Barnum was 25 in 1835 when he leased for $1000, not owned because slavery was outlawed in New York at this time, a paralyzed and almost completely blind black woman named Joice Heath. He leased her for a year from a friend, who had been exhibiting her in Philadelphia, claiming she was 161 years old and George Washington’s nurse. Barnum worked her to her death; she was put on display a minimum of 12 hours a day and died in February. She was no more than 80 years old. But Barnum would not allow Joice Heath the dignity of a grave and would find a way to make money off of her even in death; he exhibited her corpse and had a live viewing of her autopsy done to prove to onlookers she could not possibly be 161 years old. Barnum excelled at making money from hate, which is what the film makers never show you. The price to see Joice cut up was fifty cents per person; Barnum never revealed how much money he made off of her corpse and I could not find any source only that many did go and the autopsy lasted days. I have to admit even now, while it’s been well over a century, when I first read about Joice Heath, I cried. It still upsets me to know this woman is largely forgotten and considered insignificant. She should have been mentioned in the film. But maybe I am being selfish. Such a scene would not have tested well with audiences, I dare say. No, they’d rather believe Barnum cared for the misfits, the rejects. Sorry to say, but the filmmakers lied.

Take for instance, Tom Thumb. The film depicts accurately that such a person existed in Barnum’s sphere. However, there were two such person’s with that same name. The first was a child of four, but said to be eleven, who was put on display, made to drink alcohol and smoke cigars so he would appear older. It would be a way to make the child look like a little man instead of a small child. A bit of trickery. The second Tom Thumb was, of course, an actual little person. That Tom did meet Queen Victoria (who was already a Widow at that time, not young per the film) and ended up marrying Thumbelina, the smallest lady in the world.

The film never mentions the Fiji Mermaid. They hint at it, of course, but never show it nor mention it. This is and was the most famous of all of Barnum’s humbugs and was the collaboration between Barnum and his friend Moses Kimball. It is never seen on film. This is a travesty of historical proportions for a film to consider itself to be a biopic of Barnum and never once show the infamous Fiji Mermaid. Not even a poster did appear. Shameful. Utterly shameful.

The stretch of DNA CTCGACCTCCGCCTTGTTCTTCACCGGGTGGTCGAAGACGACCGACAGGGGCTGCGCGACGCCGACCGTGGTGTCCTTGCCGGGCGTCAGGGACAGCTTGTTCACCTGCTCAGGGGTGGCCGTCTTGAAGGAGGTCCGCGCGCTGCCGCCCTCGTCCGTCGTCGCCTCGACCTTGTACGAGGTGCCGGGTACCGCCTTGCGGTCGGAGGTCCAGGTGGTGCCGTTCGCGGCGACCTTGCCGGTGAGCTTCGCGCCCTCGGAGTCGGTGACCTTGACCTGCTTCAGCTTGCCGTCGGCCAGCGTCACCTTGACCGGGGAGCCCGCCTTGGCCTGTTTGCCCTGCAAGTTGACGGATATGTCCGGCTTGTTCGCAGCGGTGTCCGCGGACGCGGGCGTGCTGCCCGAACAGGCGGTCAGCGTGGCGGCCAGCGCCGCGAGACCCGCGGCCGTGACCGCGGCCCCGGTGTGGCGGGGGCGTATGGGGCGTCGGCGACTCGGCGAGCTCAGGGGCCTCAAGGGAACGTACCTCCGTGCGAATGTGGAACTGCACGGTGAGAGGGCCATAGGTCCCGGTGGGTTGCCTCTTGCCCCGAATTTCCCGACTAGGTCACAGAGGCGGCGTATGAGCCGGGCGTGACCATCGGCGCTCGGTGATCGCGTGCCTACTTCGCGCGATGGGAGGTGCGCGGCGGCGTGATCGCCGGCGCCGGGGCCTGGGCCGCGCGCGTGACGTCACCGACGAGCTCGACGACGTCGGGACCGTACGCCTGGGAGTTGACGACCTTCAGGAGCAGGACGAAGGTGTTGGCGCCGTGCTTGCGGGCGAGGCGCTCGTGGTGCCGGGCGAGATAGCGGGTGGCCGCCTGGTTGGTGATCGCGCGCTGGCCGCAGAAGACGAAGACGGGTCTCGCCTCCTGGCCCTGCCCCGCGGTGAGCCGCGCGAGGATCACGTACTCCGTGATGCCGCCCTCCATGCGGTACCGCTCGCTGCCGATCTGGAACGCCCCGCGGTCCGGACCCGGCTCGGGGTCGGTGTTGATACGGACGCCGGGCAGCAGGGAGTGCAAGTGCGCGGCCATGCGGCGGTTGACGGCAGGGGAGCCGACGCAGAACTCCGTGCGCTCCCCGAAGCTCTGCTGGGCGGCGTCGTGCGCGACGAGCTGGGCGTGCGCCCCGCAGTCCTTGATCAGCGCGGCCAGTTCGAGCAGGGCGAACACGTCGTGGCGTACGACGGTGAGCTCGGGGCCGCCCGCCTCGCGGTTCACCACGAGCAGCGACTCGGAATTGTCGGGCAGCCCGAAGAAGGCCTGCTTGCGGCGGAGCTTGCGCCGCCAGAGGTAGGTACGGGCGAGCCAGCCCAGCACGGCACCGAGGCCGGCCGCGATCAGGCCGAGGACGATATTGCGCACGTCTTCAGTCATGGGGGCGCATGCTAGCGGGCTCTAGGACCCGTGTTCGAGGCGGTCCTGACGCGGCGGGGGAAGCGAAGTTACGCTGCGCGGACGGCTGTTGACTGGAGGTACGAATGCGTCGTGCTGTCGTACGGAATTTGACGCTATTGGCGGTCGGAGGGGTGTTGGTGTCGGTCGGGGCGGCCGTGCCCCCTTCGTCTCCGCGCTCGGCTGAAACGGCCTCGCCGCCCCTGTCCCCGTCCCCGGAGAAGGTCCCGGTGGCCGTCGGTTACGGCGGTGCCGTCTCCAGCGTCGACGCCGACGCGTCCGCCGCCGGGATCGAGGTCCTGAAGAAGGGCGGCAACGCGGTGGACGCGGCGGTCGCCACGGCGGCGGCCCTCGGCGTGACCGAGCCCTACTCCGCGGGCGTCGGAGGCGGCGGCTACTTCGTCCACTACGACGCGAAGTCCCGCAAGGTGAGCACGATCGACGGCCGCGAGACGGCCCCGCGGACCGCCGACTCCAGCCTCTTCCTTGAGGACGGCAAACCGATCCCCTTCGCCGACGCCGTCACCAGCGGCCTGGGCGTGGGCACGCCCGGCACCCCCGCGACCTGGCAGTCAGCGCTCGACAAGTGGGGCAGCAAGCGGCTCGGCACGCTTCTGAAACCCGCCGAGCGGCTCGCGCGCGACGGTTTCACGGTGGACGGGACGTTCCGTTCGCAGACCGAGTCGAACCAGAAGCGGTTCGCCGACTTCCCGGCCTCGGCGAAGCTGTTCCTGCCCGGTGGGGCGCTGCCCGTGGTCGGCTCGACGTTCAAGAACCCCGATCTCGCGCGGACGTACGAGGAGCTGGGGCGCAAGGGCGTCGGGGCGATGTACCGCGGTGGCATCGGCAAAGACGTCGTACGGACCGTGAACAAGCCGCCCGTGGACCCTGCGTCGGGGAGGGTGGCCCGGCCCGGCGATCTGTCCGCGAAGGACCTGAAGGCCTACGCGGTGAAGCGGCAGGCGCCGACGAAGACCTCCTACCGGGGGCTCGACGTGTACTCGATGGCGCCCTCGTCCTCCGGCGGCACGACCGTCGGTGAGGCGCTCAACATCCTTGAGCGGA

Other historical events which are never mentioned in the film, which shockingly did occur are the panic of 1837. Whole not well know, it did hurt his finances for a time. The Civil War is never mentioned, which astonished me to no end. The man lived during this time and not once did any part of the war between the states ever grace the screen. I understand the purpose of the film is to be entertaining and filled with merriment, but to completely forgo a major significant part of United States history smacks of revisionist history of the likes of Dineish D’Szousa and is in no way honest to the life of P.T. Barnum not the people who worked for him.

Barnum was known for being a humbug, meaning he was known for being dishonest. He made his living of of exploitation of others. It’s not a pleasant thing to research because no one likes to become confronted with the knowledge that the man everyone associates with the circus and happiness was, in fact, a hard core racist who believed in slavery even after it was outlawed everywhere. He helped popularize minstrelsy shows, he perpetrated a hoax stating weed (or a weed, it depends on the source) would black people white. He willingly told people the reason he left the Democratic Party was because they would not uphold the right to own slaves (this was in 1854; suck it Dinesh). He claimed to hate politics, yet served in the legislator himself. He spoke against the evils of alcohol, but willingly supplied such things to Native Americans. He did not always believe non-whites had the capacity to even contain souls yet donated a fortune to Tufts University. He was a man full of contradictions. This was the man I wanted to see on screen and this was the man I expected to see in some manner.